Software Security from a Specialist: Gary McGraw

I just listened to an excellent interview with Gary McGraw, a security guru, in the Software Engineering Radio, and I suggest software developers to hear it too.

Some points he touched:

  • Software security is about how to approach computer security if you are a developer or a software architect.
  • Security problems come from 2 points: (a) bad or buggy implementation as buffer overflows etc and (b) lack or poor architectural risk analysis. So even if you took a lot of care while writing the code you may have forgotten completely to authenticate users. This is a bad design (b) issue. Both problems — implementation and design — must be mitigated.
  • You can’t be 100% secure, but if you have considered security in the design and in the implementation of your software, you will be a lot better than simply shipping software without thinking about security.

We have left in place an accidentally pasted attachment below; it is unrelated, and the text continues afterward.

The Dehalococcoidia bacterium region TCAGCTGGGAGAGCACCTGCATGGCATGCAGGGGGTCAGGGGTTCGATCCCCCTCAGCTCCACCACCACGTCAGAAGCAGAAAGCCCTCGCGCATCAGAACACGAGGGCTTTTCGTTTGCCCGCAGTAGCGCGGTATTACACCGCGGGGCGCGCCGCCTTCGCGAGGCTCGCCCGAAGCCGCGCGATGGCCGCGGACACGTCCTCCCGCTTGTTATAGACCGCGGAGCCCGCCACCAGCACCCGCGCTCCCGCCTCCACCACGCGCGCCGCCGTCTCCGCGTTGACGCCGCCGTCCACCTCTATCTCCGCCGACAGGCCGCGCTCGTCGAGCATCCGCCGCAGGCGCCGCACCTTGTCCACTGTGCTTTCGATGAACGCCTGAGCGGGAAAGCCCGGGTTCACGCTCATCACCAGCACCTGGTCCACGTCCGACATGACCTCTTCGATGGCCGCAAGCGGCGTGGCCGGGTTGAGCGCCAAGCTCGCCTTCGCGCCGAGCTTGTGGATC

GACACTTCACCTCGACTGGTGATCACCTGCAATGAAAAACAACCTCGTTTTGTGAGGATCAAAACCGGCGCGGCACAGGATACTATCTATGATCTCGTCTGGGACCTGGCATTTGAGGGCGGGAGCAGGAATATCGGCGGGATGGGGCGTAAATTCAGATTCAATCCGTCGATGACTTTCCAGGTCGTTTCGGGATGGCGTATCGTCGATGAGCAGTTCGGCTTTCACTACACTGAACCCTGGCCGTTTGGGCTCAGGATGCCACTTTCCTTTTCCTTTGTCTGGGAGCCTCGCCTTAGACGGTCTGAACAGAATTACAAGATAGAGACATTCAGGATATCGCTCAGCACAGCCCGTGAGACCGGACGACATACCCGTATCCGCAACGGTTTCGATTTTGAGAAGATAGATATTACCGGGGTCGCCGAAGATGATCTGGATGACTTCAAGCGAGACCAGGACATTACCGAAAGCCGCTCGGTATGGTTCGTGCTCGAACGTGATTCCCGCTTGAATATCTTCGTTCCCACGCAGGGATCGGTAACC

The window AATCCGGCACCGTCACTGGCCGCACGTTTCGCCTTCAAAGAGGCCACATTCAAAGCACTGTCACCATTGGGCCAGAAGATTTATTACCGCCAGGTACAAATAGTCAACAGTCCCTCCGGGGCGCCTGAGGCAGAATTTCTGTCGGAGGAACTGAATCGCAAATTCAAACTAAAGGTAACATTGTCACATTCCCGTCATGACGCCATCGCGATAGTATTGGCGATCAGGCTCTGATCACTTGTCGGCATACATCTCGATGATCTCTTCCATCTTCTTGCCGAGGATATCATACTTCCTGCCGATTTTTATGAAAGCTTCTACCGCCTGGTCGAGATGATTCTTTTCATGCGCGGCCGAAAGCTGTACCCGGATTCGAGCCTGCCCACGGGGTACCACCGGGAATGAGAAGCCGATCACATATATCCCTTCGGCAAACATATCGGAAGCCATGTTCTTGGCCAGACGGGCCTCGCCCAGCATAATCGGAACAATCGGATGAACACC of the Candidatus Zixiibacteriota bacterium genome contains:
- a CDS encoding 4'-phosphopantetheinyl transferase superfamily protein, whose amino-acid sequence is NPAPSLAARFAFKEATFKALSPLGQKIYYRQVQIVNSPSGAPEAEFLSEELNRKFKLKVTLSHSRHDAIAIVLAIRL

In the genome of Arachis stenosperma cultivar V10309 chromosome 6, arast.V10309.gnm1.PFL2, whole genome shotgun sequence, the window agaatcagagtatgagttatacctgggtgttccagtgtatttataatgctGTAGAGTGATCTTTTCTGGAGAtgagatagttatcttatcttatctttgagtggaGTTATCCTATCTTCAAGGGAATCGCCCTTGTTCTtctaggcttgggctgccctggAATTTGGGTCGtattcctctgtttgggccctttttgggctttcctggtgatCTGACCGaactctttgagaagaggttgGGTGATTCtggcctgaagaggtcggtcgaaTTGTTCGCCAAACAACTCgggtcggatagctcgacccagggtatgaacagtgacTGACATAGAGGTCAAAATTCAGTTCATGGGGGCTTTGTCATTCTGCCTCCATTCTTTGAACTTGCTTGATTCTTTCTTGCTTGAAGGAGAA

• Although people may have very good reasons to think that Open Source software is less secure than closed source because a cracker can see the code and find flaws, the bad guys actually use the binary version of a software to find the flaws, using low level debuggers, stack analyzers, decompilers and other kinds of things. Open Source software is not really in any worse shape that any other kind of software. He also says that Open Source software is not also better, from a security perspective. He does not believe in that theory that everybody is looking at the code and may find and fix bugs. Me neither.

I guess this is my last post of 2007 and I wish everybody a happy new year.